Thus, building orientation, along with daylighting and thermal mass, are crucial considerations of passive solar construction that can be incorporated into virtually any new home design.
Facts and Figures
The Sun’s True Position
Schoolchildren (and most homeowners) will tell you that the Sun rises in the east and sets in the west, and, if this were true, building orientation would be a fairly simple matter. In reality, the sun rises and sets in the east and west only on the autumnal and vernal equinoxes, and something very different happens during the remaining 363 days of the year.
The Earth’s tilt causes the Sun to rise and set slightly south of east and west in the winter, and slightly north of east and west in the summer. This slight angle depends on the time of year and the observer’s distance from the equator.
As a result, the winter sun spends all of its time in the southern sky, and the summer sun spends much of its time in the northern sky (the sun crosses over into the southern sky during part of the day, depending on latitude). In the Southern Hemisphere, these directions are reversed, so the winter sun rises and sets in the northeast and northwest, respectively, and the summer sun rises and sets in the southeast and southwest, respectively.
How the Sun’s Variations in Position Can Affect Building Design
The relative position of the Sun is a major factor in heat gain in buildings, which makes accurate orientation of the building a fundamental consideration in passive solar construction.
A rectangular house’s ridgeline should run east-west to maximize the length of the southern side, which should also incorporate several windows in its design. For this reason, fewer windows should be located on the northern side of the house where the summer sun can be intense. A deep roof overhang can shade the few windows in this area, as can different types of shade trees and bushes. Research supports an east-west ridgeline. Homes re-oriented toward the Sun with no additional solar features save between 10% and 20% and some can save up to 40% on home heating, according to the Bonneville Power Administration and the City of San Jose, California.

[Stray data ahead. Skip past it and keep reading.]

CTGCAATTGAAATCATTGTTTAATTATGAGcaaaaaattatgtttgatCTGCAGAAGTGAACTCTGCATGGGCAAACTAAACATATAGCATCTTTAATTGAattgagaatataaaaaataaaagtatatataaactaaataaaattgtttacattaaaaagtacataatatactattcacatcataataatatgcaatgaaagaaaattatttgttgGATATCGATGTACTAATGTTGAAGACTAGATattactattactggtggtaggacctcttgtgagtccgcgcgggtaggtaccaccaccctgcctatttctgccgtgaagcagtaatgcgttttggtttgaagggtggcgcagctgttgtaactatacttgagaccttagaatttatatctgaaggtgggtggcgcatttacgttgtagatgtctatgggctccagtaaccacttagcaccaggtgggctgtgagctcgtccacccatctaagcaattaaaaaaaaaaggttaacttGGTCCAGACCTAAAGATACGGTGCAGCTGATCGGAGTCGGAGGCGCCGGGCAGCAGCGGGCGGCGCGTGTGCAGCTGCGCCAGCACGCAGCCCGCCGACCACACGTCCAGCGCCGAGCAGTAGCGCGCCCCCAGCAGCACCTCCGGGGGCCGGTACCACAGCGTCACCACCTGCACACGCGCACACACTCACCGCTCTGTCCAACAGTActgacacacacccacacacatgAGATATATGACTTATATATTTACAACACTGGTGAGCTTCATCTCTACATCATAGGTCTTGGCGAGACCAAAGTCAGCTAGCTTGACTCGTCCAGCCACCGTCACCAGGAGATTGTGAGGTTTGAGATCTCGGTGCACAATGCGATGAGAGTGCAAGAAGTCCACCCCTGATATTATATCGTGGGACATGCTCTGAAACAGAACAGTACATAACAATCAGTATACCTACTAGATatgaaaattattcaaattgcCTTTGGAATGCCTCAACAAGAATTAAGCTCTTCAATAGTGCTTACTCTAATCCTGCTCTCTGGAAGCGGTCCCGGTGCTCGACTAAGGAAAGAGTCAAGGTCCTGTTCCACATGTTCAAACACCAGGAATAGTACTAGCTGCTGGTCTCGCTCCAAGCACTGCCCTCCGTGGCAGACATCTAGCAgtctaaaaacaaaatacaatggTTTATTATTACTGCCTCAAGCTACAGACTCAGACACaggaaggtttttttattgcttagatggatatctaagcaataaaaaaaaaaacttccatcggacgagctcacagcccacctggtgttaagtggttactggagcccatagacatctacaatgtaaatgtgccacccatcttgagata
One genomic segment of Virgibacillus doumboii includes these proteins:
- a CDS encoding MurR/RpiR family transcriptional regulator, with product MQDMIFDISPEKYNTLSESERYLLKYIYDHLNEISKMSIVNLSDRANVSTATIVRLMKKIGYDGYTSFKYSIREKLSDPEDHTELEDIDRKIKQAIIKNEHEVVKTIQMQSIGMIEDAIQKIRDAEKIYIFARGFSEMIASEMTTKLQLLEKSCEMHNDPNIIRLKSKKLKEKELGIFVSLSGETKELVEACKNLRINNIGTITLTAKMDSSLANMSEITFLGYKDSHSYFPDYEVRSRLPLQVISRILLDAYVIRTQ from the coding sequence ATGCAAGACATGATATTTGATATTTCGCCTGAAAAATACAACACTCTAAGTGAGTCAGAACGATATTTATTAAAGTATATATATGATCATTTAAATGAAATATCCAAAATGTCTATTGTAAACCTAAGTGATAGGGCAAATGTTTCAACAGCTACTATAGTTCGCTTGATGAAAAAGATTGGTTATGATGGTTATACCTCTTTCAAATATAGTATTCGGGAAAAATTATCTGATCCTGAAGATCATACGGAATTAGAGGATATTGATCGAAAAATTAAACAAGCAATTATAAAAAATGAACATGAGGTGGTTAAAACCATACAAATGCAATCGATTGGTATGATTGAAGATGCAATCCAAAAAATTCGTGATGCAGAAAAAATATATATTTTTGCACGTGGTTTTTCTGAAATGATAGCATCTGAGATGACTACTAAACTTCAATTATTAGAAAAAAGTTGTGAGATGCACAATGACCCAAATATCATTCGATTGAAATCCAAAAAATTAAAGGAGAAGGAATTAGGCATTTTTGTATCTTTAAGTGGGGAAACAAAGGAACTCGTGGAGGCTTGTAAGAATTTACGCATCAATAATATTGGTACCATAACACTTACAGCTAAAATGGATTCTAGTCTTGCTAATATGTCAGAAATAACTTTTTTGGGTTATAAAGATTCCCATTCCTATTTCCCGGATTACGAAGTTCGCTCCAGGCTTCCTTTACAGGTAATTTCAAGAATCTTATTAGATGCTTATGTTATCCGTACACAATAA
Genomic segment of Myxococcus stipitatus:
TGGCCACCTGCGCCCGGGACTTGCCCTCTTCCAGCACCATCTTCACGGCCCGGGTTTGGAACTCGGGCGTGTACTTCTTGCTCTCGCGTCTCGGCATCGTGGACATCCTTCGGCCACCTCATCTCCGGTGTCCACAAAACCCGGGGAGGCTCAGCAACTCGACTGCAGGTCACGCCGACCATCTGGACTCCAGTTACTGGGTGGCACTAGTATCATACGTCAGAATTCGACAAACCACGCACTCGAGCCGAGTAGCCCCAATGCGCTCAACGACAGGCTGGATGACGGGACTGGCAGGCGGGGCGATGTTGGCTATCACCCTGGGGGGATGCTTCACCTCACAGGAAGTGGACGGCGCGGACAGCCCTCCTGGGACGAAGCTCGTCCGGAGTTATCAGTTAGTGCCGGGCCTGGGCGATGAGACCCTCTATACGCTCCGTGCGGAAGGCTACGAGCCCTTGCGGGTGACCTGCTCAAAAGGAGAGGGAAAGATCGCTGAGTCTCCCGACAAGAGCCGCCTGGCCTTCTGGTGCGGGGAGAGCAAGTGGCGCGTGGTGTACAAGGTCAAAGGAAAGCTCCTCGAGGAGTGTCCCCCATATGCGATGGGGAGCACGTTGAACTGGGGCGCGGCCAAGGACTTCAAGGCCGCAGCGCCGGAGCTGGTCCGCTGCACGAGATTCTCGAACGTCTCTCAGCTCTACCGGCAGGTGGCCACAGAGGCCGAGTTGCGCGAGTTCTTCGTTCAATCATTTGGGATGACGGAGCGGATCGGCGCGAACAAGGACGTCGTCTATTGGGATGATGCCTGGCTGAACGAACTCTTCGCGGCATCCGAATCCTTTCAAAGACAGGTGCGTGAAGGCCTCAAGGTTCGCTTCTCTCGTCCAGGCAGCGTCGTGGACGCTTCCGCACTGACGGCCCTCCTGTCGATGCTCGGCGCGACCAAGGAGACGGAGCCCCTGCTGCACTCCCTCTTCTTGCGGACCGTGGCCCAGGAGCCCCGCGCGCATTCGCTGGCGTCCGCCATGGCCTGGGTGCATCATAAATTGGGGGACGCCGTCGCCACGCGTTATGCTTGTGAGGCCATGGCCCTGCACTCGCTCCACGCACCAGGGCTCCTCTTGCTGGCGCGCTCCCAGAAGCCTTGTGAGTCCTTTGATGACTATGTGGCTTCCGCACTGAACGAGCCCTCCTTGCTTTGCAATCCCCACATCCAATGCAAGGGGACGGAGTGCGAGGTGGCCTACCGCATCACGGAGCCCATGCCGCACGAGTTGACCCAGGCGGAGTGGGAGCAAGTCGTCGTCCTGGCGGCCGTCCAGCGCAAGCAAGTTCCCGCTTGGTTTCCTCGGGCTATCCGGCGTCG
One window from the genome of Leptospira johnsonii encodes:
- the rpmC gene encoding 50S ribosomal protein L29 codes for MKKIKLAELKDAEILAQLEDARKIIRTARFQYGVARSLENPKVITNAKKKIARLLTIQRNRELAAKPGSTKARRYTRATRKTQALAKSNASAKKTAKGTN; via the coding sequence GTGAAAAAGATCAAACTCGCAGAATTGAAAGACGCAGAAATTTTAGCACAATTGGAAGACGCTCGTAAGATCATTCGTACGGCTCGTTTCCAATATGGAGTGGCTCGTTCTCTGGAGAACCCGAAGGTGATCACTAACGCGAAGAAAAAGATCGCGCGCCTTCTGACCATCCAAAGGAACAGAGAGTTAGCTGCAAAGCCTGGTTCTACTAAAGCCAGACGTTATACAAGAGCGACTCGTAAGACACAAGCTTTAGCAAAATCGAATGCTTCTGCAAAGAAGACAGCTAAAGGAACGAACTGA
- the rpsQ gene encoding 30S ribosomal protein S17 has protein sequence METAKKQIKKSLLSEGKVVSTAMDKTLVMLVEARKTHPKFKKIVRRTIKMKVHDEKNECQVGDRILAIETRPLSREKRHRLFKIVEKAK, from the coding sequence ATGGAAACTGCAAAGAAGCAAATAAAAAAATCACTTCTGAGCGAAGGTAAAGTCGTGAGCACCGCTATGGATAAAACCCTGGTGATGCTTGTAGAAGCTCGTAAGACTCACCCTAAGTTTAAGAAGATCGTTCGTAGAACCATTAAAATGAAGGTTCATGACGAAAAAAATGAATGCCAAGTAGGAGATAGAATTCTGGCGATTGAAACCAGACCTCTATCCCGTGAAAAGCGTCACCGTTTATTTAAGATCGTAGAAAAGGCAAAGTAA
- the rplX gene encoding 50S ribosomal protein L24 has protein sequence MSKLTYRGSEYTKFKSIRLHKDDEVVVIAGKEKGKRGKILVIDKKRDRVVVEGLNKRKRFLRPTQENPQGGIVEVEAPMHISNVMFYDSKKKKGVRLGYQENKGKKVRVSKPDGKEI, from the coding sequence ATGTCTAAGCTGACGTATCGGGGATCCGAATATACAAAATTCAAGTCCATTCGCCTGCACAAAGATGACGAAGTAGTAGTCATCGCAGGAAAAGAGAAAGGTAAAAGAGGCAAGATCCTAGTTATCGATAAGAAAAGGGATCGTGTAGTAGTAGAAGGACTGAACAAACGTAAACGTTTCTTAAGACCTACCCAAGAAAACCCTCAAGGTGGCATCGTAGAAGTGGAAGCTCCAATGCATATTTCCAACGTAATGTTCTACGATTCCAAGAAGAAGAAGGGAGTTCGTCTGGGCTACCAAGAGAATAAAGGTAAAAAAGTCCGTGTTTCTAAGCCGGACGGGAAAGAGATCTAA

Builders should note that these directions are given regarding the Sun and not magnetic north, which can vary significantly from the Sun’s actual position. Magnetic north, as read from a compass, can still be used as a reference if the builder adjusts the figure based on the location-specific magnetic variation, which can be found in publicly available maps.
Building Tips for New Construction
The following tips will also assist homeowners and builders in maximizing heat gain through building orientation:
Ultimately, factors such as street appeal and the property’s lot dimensions may restrict a builder’s ability to orient a building in strict accordance with passive solar techniques. Even while working under these constraints, however, a builder can still create an energy-efficient home through implementing energy-saving features, such as low-E windows, adequate insulation, air sealing, and cool roofs.
In summary, homes oriented to the path of the Sun with require less energy for heating and cooling, resulting in lower energy bills and increased indoor comfort. Homeowners who are considering new builds should consult a Columbus Advanced Inspections home inspector who can meet with them and their builder to discuss ways to maximize low-cost and no-cost energy strategies.